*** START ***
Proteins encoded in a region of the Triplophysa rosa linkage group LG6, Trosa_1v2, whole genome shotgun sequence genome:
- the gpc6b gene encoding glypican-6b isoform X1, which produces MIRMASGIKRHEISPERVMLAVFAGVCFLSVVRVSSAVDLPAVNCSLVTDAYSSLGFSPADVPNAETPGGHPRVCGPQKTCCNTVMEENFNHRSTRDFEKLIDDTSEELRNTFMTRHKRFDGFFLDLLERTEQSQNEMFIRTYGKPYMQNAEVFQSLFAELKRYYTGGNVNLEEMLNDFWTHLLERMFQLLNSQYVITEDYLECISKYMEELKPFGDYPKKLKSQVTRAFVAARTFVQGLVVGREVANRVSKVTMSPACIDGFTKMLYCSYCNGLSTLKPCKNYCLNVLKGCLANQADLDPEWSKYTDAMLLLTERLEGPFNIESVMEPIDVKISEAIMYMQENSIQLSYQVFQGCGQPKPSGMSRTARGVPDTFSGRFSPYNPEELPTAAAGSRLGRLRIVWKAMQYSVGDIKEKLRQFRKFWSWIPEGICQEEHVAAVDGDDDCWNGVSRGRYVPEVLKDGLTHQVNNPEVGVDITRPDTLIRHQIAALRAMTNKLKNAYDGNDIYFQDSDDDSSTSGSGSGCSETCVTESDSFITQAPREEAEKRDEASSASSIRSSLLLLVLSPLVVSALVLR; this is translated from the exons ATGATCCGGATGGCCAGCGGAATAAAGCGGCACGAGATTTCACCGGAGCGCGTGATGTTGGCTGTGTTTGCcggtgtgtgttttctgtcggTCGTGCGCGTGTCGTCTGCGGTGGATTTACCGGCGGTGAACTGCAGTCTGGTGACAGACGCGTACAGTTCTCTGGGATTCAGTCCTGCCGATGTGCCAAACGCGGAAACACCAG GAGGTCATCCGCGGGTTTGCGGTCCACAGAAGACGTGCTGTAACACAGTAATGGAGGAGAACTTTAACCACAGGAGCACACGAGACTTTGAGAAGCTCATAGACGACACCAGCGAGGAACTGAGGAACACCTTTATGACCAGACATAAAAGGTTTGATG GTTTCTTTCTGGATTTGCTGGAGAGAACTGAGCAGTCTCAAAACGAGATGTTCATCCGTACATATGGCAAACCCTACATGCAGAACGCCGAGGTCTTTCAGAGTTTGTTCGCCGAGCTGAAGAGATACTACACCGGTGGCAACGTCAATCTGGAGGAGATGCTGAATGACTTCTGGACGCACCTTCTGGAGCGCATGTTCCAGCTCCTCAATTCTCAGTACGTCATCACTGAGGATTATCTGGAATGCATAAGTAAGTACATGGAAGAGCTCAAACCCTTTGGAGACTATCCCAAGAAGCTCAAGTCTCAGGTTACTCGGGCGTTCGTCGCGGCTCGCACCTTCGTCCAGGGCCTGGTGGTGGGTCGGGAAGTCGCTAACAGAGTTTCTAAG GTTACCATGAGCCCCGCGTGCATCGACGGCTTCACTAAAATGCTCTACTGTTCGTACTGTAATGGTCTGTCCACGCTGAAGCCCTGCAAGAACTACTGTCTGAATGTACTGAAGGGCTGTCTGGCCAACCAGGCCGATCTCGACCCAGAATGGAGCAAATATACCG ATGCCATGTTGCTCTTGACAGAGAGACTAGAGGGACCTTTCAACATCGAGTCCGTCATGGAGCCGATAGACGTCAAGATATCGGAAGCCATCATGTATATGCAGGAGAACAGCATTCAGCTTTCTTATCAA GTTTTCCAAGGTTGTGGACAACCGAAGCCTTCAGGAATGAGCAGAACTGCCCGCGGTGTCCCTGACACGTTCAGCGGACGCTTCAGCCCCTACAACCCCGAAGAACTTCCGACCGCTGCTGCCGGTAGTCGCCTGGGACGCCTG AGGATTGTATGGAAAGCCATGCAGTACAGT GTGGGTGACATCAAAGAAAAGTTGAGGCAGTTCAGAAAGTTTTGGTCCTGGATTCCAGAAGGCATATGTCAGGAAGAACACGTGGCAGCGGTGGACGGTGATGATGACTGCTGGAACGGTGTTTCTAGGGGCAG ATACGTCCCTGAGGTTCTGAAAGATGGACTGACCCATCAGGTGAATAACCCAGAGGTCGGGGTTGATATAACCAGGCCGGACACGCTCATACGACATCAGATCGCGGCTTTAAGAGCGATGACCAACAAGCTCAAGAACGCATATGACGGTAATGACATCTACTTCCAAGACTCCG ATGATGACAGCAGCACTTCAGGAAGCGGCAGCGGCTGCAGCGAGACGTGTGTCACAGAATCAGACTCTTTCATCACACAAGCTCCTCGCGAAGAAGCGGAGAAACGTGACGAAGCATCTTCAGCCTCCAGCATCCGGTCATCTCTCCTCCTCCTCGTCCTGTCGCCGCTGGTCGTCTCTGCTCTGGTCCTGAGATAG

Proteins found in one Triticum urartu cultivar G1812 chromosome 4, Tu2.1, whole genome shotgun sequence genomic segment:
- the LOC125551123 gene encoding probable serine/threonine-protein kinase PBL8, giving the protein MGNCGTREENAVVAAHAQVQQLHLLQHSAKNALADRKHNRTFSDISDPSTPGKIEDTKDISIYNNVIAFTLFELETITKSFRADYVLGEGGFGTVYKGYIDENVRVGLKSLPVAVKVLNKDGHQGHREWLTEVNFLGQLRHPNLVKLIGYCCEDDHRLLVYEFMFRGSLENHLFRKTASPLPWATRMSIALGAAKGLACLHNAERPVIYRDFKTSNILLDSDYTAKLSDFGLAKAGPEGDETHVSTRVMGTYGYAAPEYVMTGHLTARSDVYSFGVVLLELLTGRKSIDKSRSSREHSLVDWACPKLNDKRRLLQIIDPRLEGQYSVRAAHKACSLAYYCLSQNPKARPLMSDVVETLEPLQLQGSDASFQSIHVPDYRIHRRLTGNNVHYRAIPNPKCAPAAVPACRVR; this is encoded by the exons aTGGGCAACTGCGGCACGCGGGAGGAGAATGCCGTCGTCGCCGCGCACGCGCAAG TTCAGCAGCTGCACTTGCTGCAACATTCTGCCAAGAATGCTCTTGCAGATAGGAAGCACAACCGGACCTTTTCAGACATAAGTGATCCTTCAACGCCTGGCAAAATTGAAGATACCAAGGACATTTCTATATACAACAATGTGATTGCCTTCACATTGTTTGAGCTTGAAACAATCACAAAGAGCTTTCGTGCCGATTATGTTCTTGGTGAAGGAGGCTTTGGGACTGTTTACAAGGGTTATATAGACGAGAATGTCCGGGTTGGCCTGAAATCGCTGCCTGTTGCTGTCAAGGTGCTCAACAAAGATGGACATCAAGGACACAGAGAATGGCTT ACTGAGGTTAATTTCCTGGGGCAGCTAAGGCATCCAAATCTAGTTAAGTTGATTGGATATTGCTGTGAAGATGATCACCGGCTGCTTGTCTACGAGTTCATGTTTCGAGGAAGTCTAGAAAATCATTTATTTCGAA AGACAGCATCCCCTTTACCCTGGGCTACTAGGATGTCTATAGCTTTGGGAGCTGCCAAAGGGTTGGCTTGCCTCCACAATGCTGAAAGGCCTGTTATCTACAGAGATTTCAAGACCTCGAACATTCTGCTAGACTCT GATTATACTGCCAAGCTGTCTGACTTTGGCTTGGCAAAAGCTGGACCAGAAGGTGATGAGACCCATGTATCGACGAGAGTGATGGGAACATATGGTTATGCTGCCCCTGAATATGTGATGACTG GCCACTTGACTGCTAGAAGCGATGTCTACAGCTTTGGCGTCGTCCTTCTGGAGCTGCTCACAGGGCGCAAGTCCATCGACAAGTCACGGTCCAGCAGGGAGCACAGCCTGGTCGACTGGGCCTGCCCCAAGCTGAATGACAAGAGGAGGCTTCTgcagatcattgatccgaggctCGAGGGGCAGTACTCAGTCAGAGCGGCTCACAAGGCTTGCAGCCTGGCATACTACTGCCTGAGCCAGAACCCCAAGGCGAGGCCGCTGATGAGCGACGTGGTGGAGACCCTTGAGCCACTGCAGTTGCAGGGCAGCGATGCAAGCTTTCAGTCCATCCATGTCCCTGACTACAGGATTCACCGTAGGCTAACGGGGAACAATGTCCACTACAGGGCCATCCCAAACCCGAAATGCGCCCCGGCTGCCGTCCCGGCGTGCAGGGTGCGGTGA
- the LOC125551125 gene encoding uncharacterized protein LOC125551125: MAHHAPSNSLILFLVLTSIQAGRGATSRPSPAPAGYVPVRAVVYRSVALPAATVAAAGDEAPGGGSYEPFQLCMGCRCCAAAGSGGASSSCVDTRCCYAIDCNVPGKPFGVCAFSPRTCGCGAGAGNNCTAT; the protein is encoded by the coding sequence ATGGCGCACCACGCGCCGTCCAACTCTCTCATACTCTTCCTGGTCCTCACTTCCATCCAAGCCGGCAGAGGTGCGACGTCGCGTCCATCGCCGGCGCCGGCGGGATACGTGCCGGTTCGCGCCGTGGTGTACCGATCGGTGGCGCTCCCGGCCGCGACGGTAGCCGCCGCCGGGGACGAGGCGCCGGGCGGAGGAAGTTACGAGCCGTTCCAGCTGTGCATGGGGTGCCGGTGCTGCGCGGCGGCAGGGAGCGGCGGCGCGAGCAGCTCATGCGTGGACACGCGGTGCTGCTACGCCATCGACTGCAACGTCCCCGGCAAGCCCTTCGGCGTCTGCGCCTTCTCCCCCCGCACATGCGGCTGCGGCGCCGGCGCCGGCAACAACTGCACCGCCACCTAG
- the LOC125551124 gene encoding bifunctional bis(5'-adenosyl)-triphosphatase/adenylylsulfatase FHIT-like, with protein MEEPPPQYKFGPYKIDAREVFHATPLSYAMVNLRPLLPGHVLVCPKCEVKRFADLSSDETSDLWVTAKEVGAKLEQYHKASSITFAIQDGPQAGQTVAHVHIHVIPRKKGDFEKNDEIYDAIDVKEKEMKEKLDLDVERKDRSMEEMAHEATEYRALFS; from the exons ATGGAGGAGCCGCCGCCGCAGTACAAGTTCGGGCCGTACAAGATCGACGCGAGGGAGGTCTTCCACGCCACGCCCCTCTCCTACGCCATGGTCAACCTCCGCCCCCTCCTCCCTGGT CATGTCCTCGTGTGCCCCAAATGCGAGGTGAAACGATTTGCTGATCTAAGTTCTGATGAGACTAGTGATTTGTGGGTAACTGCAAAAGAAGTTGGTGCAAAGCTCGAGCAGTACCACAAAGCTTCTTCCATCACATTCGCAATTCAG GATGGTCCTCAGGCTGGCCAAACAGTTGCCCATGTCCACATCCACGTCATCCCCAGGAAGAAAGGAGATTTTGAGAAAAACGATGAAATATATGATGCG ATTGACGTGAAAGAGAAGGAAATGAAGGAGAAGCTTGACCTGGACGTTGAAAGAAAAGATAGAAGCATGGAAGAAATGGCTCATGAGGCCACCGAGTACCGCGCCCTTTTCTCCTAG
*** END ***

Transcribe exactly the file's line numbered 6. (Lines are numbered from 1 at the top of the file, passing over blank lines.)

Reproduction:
- the LOC125551124 gene encoding bifunctional bis(5'-adenosyl)-triphosphatase/adenylylsulfatase FHIT-like, with protein MEEPPPQYKFGPYKIDAREVFHATPLSYAMVNLRPLLPGHVLVCPKCEVKRFADLSSDETSDLWVTAKEVGAKLEQYHKASSITFAIQDGPQAGQTVAHVHIHVIPRKKGDFEKNDEIYDAIDVKEKEMKEKLDLDVERKDRSMEEMAHEATEYRALFS; from the exons ATGGAGGAGCCGCCGCCGCAGTACAAGTTCGGGCCGTACAAGATCGACGCGAGGGAGGTCTTCCACGCCACGCCCCTCTCCTACGCCATGGTCAACCTCCGCCCCCTCCTCCCTGGT CATGTCCTCGTGTGCCCCAAATGCGAGGTGAAACGATTTGCTGATCTAAGTTCTGATGAGACTAGTGATTTGTGGGTAACTGCAAAAGAAGTTGGTGCAAAGCTCGAGCAGTACCACAAAGCTTCTTCCATCACATTCGCAATTCAG GATGGTCCTCAGGCTGGCCAAACAGTTGCCCATGTCCACATCCACGTCATCCCCAGGAAGAAAGGAGATTTTGAGAAAAACGATGAAATATATGATGCG ATTGACGTGAAAGAGAAGGAAATGAAGGAGAAGCTTGACCTGGACGTTGAAAGAAAAGATAGAAGCATGGAAGAAATGGCTCATGAGGCCACCGAGTACCGCGCCCTTTTCTCCTAG